(ATTN: ADDS more of Chung's remarks, ministry comments in last 5 paras)
By Kim Seung-yeon
SEOUL, May 25 (Yonhap) -- South Korea has refrained from specific comments about China's internal affairs and that stance was reflected in last week's joint summit statement with the United States, Foreign Minister Chung Eui-yong said Tuesday.
Chung made the remarks during a briefing on the outcome of the summit between President Moon Jae-in and U.S. President Joe Biden in response to a question why their joint statement, which calls for improvement in North Korea's human rights situation, made no mention of human rights issues in China's Xinjiang and Hong Kong.
"In light of the special relationship between South Korea and China, our government has refrained from making specific comments about China's internal affairs," Chung said at the briefing. "Such a position of the government is reflected in the joint statement."
The North's human rights situation was mentioned in the joint statement to show commitment to improving the situation because South Korea is a direct party to North Korea issues, Chung said.
On the mention of the Taiwan Strait in the joint statement, Chung reiterated that the term was added to highlight the importance of keeping regional peace and stability in a general sense.
"We are fully aware of the unique relations between China and Taiwan. Our government's stance has not changed," he said. "We'd like to reiterate that regional peace and stability is the common wish shared by everyone in the region."
On Monday, China expressed displeasure over the joint statement that mentioned the Taiwan Strait, saying it "brooks no foreign interference" on the issue. Beijing regards Taiwan as part of its territory.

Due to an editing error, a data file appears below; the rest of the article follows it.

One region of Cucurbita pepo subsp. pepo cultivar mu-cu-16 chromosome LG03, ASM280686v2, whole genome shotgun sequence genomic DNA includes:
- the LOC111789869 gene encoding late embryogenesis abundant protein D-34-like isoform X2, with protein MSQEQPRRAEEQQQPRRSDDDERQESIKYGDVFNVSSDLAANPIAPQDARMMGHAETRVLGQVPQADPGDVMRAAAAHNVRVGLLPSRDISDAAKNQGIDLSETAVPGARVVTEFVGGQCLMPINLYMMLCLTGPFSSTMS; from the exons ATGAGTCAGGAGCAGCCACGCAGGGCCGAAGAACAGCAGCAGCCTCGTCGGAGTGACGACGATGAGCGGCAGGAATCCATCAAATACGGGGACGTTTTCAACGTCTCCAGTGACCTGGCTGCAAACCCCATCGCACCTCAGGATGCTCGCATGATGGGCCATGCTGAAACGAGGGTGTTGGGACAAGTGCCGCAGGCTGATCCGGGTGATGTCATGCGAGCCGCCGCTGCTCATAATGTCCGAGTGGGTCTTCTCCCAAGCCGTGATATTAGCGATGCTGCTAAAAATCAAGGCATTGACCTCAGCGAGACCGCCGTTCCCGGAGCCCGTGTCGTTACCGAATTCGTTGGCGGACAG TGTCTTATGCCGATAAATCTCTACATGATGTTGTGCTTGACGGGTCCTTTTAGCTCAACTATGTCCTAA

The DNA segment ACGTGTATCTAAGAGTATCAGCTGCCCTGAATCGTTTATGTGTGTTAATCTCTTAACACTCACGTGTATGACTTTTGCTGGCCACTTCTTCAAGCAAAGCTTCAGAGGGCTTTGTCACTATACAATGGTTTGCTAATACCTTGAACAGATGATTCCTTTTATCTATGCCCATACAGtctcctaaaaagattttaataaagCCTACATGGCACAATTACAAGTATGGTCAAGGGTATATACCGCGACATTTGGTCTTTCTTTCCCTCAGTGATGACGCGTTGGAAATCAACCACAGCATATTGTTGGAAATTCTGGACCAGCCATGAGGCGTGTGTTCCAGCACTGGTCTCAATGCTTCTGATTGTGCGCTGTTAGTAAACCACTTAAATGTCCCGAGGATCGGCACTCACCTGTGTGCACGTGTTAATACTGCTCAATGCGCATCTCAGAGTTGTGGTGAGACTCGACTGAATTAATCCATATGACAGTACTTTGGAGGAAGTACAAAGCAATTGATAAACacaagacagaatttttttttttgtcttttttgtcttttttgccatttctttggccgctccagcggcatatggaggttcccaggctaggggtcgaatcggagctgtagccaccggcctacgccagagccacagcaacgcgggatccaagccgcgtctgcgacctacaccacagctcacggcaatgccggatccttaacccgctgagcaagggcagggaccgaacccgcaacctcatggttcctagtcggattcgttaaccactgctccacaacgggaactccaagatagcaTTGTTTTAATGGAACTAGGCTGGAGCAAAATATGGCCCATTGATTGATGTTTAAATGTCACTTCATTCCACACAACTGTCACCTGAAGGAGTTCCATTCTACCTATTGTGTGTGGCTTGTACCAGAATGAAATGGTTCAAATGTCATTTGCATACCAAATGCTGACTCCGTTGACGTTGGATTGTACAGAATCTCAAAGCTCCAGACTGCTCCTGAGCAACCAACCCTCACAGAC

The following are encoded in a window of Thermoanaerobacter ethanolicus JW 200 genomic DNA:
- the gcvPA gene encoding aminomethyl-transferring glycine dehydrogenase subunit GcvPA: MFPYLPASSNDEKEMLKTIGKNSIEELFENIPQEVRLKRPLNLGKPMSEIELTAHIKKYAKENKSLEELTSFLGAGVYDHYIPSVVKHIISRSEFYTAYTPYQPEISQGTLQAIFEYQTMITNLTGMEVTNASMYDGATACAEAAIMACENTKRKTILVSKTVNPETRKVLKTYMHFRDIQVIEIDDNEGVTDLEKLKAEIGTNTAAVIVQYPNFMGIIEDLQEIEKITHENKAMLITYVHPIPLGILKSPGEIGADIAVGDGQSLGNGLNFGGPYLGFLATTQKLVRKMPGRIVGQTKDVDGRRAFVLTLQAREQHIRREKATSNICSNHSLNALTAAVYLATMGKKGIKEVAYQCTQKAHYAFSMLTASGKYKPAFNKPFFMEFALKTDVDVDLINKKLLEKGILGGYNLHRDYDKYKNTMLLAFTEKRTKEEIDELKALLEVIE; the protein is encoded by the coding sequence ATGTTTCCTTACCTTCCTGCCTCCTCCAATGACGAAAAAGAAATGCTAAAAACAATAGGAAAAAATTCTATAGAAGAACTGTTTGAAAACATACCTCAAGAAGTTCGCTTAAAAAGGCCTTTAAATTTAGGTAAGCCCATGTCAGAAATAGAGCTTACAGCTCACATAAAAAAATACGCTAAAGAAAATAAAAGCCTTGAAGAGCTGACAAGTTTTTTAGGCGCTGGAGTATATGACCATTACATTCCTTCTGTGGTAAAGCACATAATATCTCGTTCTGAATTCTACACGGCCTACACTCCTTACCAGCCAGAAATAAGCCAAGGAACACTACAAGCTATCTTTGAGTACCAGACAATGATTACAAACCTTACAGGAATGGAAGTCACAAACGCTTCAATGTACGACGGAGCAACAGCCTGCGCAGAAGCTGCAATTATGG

It is the first time the Taiwan issue has been included in a joint summit statement between Seoul and Washington.
Still, ministry spokesperson Choi Young-same said that South Korea's position remains unchanged that it respects Beijing's "One China" policy. He also said the joint statement is not targeted at any specific country.
Minister Chung said the joint statement was also meaningful in that Seoul and Washington agreed on the term "denuclearization of the Korean Peninsula," rather than "denuclearization of North Korea," to refer to their joint goal.
"I see no big difference between North Korea's call for a nuclear-free Korean Peninsula and our call for denuclearization of the Korean Peninsula," he said. "We anticipate that dialogue between the U.S. and North Korea will take place at an early date about the new U.S. policy on North Korea."
North Korea has insisted on using the term "denuclearization of the Korean Peninsula." In a joint statement issued after his 2018 summit with then U.S. President Donald Trump, North Korean leader Kim Jong-un pledged to work toward "complete denuclearization of the Korean Peninsula."
Critics have argued that by using the term, the North calls for not only eliminating its nuclear programs, but also ending the U.S. nuclear umbrella for South Korea.
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